Today is Snakebite Awareness Day and it gives us a unique opportunity to give victims of this global health crisis the attention they deserve!
Snakebite envenoming was officially listed by the World Health Organization (WHO) as a category A (highest priority) Neglected Tropical Disease in 2017. Earlier this year, the World Health Assembly, comprised of representatives from Ministries of Health in all 193 U.N. Member States, convened in Geneva and adopted a robust resolution calling for greater global, regional and country-based efforts to reduce the burden of snakebite.
Today – 19 September – a coalition of organisations (Global Snakebite Initiative, Royal Society of Tropical Medicine and Hygiene, Lillian Lincoln Foundation, The Kofi Annan Foundation, Liverpool School of Tropical Medicine, The International Society on Toxinology, The Wellcome Trust, Health Action International, Médecins sans Frontières, Seqirus, Instituto Clodomiro Picado, Instituto de Biomedicina de Valencia and the Australian Venom Research Unit) are working on global health and tropical medicine around the world to announce the first-ever International Snakebite Awareness Day!
The launch of International Snakebite Awareness Day aims to raise awareness of the huge, yet mostly unrecognized, global impact of snakebite.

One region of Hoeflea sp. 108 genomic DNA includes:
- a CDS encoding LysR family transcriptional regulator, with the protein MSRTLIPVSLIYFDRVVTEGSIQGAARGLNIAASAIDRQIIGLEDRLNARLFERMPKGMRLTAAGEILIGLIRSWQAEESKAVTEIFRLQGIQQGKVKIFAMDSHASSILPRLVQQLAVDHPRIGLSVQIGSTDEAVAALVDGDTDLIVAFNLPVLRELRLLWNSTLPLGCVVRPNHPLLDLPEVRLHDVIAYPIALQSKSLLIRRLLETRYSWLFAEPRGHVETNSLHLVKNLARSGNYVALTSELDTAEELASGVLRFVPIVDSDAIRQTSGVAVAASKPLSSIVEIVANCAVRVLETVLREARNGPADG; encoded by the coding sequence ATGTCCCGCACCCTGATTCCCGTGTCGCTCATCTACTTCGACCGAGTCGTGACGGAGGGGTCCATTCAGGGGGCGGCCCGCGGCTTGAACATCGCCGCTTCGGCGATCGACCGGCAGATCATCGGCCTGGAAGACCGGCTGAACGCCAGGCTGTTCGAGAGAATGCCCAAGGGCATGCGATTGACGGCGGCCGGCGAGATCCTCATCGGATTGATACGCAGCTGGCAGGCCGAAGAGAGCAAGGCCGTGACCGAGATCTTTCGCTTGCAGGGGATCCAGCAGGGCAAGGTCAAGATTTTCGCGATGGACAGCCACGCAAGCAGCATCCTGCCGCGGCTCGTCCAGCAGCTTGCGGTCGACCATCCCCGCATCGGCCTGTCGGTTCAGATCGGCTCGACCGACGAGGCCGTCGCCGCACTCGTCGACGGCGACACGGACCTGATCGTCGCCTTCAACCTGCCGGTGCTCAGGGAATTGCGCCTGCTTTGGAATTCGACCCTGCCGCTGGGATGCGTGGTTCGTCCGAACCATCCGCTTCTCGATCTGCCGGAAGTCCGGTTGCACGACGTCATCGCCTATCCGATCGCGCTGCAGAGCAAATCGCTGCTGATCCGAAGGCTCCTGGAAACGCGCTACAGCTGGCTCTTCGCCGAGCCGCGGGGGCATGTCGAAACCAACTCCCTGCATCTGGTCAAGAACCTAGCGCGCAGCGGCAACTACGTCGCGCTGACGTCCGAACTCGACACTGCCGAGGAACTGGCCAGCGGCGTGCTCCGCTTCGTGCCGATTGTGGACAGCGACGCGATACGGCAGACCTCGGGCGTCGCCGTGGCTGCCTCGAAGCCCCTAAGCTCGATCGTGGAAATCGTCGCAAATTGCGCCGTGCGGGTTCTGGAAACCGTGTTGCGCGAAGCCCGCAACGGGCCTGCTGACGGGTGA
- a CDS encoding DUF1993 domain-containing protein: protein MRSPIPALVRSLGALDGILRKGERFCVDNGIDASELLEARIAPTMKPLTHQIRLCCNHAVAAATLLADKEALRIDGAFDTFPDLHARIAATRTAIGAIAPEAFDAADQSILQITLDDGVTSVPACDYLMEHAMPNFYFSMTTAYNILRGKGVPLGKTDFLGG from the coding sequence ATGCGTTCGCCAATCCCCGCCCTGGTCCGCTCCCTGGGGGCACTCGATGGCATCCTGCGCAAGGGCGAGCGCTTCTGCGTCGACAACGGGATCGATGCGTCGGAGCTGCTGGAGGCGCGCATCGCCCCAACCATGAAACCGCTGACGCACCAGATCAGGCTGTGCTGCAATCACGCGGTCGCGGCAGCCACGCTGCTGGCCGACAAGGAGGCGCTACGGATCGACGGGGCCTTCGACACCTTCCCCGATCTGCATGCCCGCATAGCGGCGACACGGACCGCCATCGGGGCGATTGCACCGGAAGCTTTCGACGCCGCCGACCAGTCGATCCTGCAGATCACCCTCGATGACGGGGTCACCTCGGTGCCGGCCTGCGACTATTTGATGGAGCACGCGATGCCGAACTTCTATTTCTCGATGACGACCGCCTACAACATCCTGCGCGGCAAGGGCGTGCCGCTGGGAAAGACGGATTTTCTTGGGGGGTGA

The World Health Organization estimates that between 81,000 and 138,000 people around the world die each year from snakebite and up to 400,000 are left permanently disabled or disfigured, as a result of being bitten by venomous snakes. In many communities, these permanent injuries result in people being discriminated against and ostracized, ultimately leading to crippling loss of income, debt, mental health issues and reduced quality of life.
“Snakebites can cause paralysis, fatal hemorrhages, irreversible kidney failure and tissue damage that can lead to disability and amputation. The number of people being bitten by snakes each year could be as high as 5.4 million according to WHO. The fact that snakebite is not being recognized on the global stage must change.” -Tamar Ghosh, CEO of the Royal Society of Tropical Medicine and Hygiene
In 2017, the World Health Organization added snakebite envenoming to its list of highest priority Neglected Tropical Diseases (NTDs) and in May this year the 71st World Health Assembly unanimously adopted a resolution calling on the governments of the world and the WHO to tackle the problem.
“Developing a sustainable package of interventions to reduce the burden of death and suffering is a substantial challenge. The WHO has started the process of preparing a strategic road map that aims at cutting deaths and disability by 50% before 2030. But to succeed the WHO needs support and assistance from a wide range of partners, and in that regard, establishing an International Snakebite Awareness Day is a huge step in the right direction.” -Dr David Williams, CEO of the Global Snakebite Initiative